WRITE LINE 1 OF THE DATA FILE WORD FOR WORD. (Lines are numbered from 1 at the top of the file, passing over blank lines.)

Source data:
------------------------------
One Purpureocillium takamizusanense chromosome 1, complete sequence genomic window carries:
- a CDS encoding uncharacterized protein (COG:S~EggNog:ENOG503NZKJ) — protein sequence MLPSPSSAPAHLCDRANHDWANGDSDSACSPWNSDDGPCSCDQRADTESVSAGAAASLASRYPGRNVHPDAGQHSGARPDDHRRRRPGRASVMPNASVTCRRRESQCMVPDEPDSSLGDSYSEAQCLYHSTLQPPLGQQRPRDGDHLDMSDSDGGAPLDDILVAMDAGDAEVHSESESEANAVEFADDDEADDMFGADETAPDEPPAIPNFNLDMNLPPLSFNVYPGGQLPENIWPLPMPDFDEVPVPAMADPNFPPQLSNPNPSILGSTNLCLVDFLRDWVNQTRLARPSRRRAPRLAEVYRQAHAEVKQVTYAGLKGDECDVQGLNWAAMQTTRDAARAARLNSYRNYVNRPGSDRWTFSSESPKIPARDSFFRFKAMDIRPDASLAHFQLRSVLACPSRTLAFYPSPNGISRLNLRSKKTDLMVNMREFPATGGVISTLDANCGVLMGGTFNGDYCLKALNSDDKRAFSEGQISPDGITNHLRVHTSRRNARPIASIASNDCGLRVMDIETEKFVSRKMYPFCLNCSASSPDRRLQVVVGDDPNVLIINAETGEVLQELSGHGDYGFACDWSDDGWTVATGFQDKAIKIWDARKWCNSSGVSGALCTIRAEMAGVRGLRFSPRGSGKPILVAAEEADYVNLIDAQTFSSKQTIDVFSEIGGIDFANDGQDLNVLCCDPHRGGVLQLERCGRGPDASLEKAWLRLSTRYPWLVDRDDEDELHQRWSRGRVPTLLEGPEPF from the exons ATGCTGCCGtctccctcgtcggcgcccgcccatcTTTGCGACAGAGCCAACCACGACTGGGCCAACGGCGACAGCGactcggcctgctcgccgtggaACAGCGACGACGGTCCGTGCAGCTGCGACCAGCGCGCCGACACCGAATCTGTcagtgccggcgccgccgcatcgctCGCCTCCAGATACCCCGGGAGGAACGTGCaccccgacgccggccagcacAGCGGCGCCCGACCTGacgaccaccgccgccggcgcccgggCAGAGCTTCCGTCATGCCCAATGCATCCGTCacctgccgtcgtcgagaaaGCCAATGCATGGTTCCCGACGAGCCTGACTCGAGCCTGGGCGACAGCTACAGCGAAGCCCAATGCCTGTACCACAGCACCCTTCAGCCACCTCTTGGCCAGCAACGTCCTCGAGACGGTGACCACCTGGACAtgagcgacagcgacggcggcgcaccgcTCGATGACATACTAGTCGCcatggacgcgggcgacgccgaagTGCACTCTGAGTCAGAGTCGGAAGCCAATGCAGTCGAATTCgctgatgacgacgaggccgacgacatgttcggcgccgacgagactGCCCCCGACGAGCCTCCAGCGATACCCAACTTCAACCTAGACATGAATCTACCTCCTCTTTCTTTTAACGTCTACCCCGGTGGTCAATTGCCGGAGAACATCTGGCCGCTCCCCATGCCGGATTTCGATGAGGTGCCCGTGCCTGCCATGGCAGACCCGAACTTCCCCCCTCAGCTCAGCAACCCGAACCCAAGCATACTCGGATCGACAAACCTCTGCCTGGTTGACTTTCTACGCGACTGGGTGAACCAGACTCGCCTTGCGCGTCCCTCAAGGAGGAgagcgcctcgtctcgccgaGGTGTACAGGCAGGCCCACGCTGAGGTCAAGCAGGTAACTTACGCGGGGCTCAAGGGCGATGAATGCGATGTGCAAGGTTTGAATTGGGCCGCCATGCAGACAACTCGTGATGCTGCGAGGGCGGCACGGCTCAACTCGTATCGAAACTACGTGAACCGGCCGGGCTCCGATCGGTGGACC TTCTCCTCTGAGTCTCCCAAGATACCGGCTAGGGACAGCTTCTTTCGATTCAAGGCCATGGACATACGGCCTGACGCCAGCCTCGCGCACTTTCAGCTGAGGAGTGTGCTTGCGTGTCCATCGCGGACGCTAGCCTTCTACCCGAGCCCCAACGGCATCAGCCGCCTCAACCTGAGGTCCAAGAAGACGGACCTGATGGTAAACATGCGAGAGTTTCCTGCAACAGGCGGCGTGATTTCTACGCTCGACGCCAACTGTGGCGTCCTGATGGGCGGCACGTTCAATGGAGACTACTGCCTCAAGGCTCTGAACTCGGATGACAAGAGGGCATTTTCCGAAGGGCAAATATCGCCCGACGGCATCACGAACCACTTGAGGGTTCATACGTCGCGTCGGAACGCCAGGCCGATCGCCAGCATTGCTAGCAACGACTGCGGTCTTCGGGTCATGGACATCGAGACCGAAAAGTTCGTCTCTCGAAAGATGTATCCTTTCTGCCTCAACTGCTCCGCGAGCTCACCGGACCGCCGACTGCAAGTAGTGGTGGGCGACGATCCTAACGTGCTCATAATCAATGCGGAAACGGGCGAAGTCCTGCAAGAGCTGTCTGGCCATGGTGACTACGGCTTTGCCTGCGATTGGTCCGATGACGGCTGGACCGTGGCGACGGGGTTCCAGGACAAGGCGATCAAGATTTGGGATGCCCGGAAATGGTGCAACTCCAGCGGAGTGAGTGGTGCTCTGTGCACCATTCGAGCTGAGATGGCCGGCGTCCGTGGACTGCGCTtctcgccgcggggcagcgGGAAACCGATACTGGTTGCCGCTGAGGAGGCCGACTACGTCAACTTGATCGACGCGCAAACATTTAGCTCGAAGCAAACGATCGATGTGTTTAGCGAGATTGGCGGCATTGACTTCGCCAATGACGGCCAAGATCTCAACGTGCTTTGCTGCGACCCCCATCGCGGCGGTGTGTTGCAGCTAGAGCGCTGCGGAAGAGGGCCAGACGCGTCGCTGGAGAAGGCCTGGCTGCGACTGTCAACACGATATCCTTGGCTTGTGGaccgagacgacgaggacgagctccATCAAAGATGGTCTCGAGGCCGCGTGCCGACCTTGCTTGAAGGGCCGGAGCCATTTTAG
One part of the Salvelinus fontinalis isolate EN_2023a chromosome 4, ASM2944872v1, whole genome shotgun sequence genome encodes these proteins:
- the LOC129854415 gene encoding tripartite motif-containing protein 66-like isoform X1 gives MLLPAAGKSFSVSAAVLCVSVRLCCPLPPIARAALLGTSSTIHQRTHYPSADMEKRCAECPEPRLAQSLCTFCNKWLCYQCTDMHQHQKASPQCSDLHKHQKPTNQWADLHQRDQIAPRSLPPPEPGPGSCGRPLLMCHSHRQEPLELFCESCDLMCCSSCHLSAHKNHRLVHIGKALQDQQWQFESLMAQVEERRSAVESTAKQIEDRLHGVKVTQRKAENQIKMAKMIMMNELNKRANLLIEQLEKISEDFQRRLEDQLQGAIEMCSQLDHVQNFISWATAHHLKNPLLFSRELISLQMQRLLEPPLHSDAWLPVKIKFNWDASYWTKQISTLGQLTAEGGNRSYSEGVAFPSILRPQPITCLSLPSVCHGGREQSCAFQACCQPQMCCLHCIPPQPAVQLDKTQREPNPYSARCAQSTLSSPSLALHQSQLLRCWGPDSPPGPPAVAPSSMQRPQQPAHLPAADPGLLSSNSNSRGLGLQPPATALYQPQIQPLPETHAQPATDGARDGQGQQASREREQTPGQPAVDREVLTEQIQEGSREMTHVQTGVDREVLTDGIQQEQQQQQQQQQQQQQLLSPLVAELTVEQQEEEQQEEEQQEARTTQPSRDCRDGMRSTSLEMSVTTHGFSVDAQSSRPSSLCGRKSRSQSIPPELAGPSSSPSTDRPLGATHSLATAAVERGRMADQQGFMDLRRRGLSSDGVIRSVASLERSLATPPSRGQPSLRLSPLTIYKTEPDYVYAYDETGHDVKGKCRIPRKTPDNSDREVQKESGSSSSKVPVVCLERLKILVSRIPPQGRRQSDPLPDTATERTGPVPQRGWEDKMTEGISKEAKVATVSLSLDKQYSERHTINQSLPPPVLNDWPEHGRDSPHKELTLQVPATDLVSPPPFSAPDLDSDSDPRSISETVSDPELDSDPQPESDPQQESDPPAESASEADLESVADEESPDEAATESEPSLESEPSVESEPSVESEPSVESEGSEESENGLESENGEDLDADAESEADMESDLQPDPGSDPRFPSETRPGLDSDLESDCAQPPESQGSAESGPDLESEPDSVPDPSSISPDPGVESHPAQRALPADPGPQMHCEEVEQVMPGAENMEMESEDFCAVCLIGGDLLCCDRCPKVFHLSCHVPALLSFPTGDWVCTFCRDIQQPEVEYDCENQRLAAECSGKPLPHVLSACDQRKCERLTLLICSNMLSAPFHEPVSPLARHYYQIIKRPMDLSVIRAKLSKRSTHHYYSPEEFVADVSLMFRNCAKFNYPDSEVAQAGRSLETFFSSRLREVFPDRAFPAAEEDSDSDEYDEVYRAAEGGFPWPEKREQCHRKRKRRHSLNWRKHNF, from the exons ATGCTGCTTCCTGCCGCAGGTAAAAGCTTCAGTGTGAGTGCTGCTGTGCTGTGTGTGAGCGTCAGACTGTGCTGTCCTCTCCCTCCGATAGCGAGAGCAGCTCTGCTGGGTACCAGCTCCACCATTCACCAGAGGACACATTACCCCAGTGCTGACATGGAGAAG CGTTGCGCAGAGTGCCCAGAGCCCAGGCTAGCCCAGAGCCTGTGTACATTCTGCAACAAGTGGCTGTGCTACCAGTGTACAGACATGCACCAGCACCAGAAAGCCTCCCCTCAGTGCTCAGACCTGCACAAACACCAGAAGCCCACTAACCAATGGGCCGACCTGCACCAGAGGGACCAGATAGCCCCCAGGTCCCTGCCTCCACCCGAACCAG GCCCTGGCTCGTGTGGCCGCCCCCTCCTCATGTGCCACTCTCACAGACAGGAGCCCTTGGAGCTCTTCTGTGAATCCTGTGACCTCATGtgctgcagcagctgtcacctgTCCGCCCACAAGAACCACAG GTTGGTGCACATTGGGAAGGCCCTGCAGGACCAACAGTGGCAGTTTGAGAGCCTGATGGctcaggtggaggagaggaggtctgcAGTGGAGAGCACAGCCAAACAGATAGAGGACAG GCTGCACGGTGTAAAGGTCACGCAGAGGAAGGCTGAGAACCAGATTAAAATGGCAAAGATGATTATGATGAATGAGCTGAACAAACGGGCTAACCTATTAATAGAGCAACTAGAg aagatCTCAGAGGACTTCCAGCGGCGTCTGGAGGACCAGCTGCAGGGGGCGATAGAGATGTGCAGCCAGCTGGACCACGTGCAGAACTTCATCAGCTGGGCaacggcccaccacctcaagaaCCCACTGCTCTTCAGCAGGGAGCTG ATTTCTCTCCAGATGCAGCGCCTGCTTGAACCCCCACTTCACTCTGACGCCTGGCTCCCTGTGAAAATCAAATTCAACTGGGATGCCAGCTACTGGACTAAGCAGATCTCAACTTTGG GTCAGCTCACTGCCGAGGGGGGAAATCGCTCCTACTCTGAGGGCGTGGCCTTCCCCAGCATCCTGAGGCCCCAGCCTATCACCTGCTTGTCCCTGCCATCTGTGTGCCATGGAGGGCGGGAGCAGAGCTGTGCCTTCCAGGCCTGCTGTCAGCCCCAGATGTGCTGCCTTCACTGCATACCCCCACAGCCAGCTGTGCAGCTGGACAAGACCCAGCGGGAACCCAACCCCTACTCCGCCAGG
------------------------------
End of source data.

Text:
One Purpureocillium takamizusanense chromosome 1, complete sequence genomic window carries: